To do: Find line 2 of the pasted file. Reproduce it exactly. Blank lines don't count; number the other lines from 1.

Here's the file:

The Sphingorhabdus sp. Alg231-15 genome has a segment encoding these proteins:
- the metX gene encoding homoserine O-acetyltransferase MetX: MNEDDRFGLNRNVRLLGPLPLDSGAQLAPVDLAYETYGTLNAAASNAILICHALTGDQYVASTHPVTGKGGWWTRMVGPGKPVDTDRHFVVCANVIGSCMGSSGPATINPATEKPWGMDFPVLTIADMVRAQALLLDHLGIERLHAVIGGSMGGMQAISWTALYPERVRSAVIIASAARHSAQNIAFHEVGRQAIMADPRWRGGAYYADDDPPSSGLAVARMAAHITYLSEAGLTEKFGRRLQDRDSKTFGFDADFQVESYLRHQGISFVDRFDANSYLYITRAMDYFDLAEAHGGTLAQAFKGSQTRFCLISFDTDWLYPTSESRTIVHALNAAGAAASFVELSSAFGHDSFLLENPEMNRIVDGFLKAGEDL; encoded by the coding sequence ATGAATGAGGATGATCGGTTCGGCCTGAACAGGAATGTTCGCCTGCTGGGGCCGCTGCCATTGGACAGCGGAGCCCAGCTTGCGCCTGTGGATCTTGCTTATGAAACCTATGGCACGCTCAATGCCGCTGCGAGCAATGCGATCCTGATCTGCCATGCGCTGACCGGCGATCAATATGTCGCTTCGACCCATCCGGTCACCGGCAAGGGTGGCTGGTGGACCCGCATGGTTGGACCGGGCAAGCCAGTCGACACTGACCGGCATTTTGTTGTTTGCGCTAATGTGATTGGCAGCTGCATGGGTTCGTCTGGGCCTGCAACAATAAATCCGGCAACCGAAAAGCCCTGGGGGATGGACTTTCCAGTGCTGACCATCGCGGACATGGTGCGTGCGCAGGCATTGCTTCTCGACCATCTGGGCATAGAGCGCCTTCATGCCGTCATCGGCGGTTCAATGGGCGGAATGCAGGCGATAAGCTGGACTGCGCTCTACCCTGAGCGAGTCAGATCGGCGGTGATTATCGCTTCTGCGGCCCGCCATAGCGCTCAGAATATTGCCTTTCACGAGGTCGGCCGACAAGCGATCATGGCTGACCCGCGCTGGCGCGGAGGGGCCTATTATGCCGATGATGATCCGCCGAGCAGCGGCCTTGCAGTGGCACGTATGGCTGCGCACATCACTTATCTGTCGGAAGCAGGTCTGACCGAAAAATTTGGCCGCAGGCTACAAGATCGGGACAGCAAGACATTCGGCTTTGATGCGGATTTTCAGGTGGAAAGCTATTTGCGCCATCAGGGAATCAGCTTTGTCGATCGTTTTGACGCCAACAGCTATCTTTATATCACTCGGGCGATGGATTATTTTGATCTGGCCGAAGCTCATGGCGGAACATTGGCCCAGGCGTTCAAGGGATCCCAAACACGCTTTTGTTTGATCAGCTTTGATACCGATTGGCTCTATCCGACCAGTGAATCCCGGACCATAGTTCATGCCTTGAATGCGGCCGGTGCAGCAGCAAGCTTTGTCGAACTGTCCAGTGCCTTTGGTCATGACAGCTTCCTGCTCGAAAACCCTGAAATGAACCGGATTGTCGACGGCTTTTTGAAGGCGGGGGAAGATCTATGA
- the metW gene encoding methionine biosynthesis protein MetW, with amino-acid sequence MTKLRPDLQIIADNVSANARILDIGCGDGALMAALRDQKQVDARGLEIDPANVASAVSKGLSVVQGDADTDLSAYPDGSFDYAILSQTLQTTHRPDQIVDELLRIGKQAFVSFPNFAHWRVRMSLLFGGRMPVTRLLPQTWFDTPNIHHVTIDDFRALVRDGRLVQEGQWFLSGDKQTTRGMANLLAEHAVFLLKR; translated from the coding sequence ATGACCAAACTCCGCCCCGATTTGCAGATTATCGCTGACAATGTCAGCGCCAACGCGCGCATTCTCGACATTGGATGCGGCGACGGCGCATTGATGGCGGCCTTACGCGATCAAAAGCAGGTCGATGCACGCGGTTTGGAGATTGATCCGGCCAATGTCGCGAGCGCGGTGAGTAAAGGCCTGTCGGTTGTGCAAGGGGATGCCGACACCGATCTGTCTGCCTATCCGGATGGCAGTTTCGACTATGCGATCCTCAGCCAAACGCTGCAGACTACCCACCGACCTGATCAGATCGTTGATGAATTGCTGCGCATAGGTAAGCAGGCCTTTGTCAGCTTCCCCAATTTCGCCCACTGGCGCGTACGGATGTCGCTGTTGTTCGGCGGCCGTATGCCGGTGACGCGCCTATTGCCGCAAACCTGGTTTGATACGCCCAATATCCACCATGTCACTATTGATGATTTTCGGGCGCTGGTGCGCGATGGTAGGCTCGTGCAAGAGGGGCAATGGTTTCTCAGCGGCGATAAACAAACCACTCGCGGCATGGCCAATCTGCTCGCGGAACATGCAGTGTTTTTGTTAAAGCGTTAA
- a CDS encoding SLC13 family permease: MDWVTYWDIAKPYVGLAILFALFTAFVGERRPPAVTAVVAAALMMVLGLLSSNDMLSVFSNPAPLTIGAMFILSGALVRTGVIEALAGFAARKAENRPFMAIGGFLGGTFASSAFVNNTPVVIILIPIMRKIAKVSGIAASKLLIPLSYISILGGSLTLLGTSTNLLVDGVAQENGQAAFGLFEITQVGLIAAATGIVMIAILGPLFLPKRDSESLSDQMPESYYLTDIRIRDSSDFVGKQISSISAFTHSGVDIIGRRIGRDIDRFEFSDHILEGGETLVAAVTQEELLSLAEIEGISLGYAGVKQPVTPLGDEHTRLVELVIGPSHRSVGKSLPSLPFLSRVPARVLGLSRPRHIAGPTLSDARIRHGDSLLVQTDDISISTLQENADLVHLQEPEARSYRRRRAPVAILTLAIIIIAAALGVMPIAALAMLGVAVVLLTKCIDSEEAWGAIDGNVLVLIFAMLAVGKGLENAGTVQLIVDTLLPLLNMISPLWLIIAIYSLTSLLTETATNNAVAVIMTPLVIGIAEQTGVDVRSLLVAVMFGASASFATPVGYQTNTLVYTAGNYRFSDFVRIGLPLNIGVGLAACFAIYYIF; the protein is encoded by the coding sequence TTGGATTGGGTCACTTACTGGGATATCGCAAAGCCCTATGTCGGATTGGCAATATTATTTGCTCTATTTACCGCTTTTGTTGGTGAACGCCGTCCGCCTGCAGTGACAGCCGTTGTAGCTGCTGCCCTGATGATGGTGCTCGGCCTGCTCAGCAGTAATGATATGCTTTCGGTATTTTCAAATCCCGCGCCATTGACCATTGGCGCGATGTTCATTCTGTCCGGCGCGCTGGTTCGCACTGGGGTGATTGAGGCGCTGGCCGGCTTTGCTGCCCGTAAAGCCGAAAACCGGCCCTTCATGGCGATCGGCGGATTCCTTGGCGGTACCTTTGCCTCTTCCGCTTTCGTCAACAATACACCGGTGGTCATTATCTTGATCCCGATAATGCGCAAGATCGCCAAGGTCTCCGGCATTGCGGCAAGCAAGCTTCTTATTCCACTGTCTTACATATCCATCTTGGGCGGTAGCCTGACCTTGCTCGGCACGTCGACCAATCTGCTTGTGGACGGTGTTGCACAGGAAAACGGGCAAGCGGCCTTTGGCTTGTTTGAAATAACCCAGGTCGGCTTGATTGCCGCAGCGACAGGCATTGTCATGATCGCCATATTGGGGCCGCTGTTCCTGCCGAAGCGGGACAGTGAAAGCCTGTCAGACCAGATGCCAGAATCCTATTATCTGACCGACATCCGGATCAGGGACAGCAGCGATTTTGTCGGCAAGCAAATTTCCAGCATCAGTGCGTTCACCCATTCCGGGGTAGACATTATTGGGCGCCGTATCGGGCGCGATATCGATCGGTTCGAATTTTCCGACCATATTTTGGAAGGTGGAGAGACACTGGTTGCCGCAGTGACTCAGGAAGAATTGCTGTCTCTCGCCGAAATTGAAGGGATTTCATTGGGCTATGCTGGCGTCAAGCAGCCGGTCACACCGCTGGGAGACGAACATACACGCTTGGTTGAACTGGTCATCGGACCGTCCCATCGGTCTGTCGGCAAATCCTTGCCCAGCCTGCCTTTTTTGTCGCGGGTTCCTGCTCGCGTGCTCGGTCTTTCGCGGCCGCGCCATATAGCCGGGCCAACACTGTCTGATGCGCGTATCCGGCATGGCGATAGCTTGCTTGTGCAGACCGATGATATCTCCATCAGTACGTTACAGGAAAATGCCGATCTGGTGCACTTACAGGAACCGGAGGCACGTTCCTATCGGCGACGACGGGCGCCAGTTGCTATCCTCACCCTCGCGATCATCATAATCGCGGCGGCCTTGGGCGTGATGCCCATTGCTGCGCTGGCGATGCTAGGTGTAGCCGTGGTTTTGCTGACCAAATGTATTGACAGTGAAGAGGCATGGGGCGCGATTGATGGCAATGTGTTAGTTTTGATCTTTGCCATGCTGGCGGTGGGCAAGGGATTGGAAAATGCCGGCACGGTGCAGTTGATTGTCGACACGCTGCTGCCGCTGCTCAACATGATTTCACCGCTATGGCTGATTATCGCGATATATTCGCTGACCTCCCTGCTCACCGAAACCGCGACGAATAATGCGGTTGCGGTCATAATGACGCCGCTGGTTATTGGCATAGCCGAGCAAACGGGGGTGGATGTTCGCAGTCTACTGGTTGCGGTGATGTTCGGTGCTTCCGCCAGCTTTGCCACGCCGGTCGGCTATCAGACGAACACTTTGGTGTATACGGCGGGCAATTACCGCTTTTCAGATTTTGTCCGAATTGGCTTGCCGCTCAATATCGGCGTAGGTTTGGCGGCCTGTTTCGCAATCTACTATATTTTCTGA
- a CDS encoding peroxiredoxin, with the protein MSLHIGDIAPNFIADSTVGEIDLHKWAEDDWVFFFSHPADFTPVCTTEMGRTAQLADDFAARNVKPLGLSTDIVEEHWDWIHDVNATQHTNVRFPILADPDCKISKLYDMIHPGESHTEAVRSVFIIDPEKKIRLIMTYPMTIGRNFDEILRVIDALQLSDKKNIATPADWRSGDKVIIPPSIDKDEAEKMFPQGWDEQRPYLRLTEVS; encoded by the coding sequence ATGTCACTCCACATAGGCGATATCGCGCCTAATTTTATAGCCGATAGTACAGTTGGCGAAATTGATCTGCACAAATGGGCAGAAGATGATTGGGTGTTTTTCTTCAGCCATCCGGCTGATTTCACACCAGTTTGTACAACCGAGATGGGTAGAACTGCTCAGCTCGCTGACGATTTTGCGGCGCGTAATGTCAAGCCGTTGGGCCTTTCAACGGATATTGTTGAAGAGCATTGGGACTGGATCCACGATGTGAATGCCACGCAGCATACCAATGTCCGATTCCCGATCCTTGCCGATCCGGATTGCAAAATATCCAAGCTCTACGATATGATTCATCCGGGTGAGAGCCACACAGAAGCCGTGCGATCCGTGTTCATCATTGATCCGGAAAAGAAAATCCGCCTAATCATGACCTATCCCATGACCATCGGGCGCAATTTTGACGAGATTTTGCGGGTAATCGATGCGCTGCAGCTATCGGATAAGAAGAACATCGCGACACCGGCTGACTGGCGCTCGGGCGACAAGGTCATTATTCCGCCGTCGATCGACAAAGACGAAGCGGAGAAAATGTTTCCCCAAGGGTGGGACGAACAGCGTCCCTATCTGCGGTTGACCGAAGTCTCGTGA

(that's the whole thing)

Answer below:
- the metX gene encoding homoserine O-acetyltransferase MetX: MNEDDRFGLNRNVRLLGPLPLDSGAQLAPVDLAYETYGTLNAAASNAILICHALTGDQYVASTHPVTGKGGWWTRMVGPGKPVDTDRHFVVCANVIGSCMGSSGPATINPATEKPWGMDFPVLTIADMVRAQALLLDHLGIERLHAVIGGSMGGMQAISWTALYPERVRSAVIIASAARHSAQNIAFHEVGRQAIMADPRWRGGAYYADDDPPSSGLAVARMAAHITYLSEAGLTEKFGRRLQDRDSKTFGFDADFQVESYLRHQGISFVDRFDANSYLYITRAMDYFDLAEAHGGTLAQAFKGSQTRFCLISFDTDWLYPTSESRTIVHALNAAGAAASFVELSSAFGHDSFLLENPEMNRIVDGFLKAGEDL; encoded by the coding sequence ATGAATGAGGATGATCGGTTCGGCCTGAACAGGAATGTTCGCCTGCTGGGGCCGCTGCCATTGGACAGCGGAGCCCAGCTTGCGCCTGTGGATCTTGCTTATGAAACCTATGGCACGCTCAATGCCGCTGCGAGCAATGCGATCCTGATCTGCCATGCGCTGACCGGCGATCAATATGTCGCTTCGACCCATCCGGTCACCGGCAAGGGTGGCTGGTGGACCCGCATGGTTGGACCGGGCAAGCCAGTCGACACTGACCGGCATTTTGTTGTTTGCGCTAATGTGATTGGCAGCTGCATGGGTTCGTCTGGGCCTGCAACAATAAATCCGGCAACCGAAAAGCCCTGGGGGATGGACTTTCCAGTGCTGACCATCGCGGACATGGTGCGTGCGCAGGCATTGCTTCTCGACCATCTGGGCATAGAGCGCCTTCATGCCGTCATCGGCGGTTCAATGGGCGGAATGCAGGCGATAAGCTGGACTGCGCTCTACCCTGAGCGAGTCAGATCGGCGGTGATTATCGCTTCTGCGGCCCGCCATAGCGCTCAGAATATTGCCTTTCACGAGGTCGGCCGACAAGCGATCATGGCTGACCCGCGCTGGCGCGGAGGGGCCTATTATGCCGATGATGATCCGCCGAGCAGCGGCCTTGCAGTGGCACGTATGGCTGCGCACATCACTTATCTGTCGGAAGCAGGTCTGACCGAAAAATTTGGCCGCAGGCTACAAGATCGGGACAGCAAGACATTCGGCTTTGATGCGGATTTTCAGGTGGAAAGCTATTTGCGCCATCAGGGAATCAGCTTTGTCGATCGTTTTGACGCCAACAGCTATCTTTATATCACTCGGGCGATGGATTATTTTGATCTGGCCGAAGCTCATGGCGGAACATTGGCCCAGGCGTTCAAGGGATCCCAAACACGCTTTTGTTTGATCAGCTTTGATACCGATTGGCTCTATCCGACCAGTGAATCCCGGACCATAGTTCATGCCTTGAATGCGGCCGGTGCAGCAGCAAGCTTTGTCGAACTGTCCAGTGCCTTTGGTCATGACAGCTTCCTGCTCGAAAACCCTGAAATGAACCGGATTGTCGACGGCTTTTTGAAGGCGGGGGAAGATCTATGA